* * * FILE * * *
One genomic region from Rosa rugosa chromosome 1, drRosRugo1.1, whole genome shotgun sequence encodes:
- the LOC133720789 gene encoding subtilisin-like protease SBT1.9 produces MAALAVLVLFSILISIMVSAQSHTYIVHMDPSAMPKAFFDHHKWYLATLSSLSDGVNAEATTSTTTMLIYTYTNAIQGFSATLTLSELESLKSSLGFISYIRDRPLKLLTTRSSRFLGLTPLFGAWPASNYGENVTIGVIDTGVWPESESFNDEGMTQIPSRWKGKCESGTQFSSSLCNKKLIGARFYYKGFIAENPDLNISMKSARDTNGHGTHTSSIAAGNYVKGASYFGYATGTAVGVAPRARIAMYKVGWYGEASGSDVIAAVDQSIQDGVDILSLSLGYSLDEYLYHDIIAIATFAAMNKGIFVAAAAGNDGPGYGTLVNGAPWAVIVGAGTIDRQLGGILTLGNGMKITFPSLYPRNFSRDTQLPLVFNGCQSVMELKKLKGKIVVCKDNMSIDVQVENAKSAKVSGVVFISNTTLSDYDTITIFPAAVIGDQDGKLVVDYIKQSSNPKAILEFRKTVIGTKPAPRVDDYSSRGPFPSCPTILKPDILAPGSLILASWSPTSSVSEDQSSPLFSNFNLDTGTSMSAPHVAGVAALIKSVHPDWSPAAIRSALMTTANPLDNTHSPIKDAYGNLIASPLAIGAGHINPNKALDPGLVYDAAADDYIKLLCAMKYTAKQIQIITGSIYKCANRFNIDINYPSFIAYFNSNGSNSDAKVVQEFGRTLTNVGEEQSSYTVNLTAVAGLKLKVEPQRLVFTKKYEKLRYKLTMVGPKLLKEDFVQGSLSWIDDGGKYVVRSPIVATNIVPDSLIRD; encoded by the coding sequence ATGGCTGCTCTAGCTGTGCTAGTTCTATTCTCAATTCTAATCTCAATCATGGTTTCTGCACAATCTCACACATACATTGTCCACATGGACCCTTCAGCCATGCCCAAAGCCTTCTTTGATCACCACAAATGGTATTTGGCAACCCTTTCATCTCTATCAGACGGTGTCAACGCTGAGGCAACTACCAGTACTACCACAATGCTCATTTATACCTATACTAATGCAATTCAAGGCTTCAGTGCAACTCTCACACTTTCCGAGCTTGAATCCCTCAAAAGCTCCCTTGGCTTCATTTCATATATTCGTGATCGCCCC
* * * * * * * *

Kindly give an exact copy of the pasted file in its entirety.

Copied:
One genomic region from Rosa rugosa chromosome 1, drRosRugo1.1, whole genome shotgun sequence encodes:
- the LOC133720789 gene encoding subtilisin-like protease SBT1.9 produces MAALAVLVLFSILISIMVSAQSHTYIVHMDPSAMPKAFFDHHKWYLATLSSLSDGVNAEATTSTTTMLIYTYTNAIQGFSATLTLSELESLKSSLGFISYIRDRPLKLLTTRSSRFLGLTPLFGAWPASNYGENVTIGVIDTGVWPESESFNDEGMTQIPSRWKGKCESGTQFSSSLCNKKLIGARFYYKGFIAENPDLNISMKSARDTNGHGTHTSSIAAGNYVKGASYFGYATGTAVGVAPRARIAMYKVGWYGEASGSDVIAAVDQSIQDGVDILSLSLGYSLDEYLYHDIIAIATFAAMNKGIFVAAAAGNDGPGYGTLVNGAPWAVIVGAGTIDRQLGGILTLGNGMKITFPSLYPRNFSRDTQLPLVFNGCQSVMELKKLKGKIVVCKDNMSIDVQVENAKSAKVSGVVFISNTTLSDYDTITIFPAAVIGDQDGKLVVDYIKQSSNPKAILEFRKTVIGTKPAPRVDDYSSRGPFPSCPTILKPDILAPGSLILASWSPTSSVSEDQSSPLFSNFNLDTGTSMSAPHVAGVAALIKSVHPDWSPAAIRSALMTTANPLDNTHSPIKDAYGNLIASPLAIGAGHINPNKALDPGLVYDAAADDYIKLLCAMKYTAKQIQIITGSIYKCANRFNIDINYPSFIAYFNSNGSNSDAKVVQEFGRTLTNVGEEQSSYTVNLTAVAGLKLKVEPQRLVFTKKYEKLRYKLTMVGPKLLKEDFVQGSLSWIDDGGKYVVRSPIVATNIVPDSLIRD; encoded by the coding sequence ATGGCTGCTCTAGCTGTGCTAGTTCTATTCTCAATTCTAATCTCAATCATGGTTTCTGCACAATCTCACACATACATTGTCCACATGGACCCTTCAGCCATGCCCAAAGCCTTCTTTGATCACCACAAATGGTATTTGGCAACCCTTTCATCTCTATCAGACGGTGTCAACGCTGAGGCAACTACCAGTACTACCACAATGCTCATTTATACCTATACTAATGCAATTCAAGGCTTCAGTGCAACTCTCACACTTTCCGAGCTTGAATCCCTCAAAAGCTCCCTTGGCTTCATTTCATATATTCGTGATCGCCCC